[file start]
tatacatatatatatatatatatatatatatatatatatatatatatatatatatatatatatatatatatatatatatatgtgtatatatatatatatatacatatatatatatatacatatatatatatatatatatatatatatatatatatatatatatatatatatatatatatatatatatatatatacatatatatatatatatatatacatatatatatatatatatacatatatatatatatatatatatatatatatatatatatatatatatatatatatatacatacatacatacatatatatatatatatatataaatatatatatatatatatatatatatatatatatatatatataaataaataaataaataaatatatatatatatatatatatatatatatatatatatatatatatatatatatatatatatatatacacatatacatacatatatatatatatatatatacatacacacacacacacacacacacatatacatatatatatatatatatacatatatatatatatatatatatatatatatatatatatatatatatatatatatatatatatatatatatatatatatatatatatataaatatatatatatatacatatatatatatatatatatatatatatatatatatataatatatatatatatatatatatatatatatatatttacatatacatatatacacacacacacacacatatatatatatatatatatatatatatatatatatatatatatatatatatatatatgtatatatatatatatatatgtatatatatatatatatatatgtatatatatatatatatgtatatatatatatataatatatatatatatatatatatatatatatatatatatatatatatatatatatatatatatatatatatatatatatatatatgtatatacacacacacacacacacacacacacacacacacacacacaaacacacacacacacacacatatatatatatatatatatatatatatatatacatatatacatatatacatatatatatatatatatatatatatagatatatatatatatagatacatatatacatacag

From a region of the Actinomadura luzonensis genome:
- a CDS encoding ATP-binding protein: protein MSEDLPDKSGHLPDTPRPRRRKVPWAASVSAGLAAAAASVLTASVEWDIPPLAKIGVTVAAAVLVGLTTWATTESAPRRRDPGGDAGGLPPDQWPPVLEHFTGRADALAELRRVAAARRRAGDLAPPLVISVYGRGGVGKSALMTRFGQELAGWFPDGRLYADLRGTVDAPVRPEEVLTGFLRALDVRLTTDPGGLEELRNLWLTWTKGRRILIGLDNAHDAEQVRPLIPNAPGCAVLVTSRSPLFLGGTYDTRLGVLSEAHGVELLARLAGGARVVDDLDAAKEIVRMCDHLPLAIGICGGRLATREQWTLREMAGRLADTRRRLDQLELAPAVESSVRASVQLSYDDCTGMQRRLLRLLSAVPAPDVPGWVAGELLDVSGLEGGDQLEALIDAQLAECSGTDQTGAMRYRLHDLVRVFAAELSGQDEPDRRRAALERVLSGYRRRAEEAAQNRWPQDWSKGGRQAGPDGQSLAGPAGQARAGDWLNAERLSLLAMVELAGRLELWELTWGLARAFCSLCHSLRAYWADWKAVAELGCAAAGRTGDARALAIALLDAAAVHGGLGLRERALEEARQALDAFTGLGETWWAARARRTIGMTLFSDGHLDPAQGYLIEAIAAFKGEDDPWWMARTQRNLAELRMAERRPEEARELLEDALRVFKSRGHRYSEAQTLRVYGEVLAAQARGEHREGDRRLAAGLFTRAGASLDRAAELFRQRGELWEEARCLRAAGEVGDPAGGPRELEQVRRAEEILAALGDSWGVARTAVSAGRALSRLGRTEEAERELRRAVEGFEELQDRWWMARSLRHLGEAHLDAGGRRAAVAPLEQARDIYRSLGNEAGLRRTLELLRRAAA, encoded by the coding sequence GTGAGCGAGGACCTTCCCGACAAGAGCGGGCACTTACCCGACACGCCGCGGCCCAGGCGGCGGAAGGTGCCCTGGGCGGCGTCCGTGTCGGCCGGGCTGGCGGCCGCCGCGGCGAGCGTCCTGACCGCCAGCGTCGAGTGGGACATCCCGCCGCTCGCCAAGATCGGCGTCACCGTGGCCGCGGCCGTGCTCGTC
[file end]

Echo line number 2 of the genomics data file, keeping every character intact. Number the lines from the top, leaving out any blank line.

From a region of the Actinomadura luzonensis genome: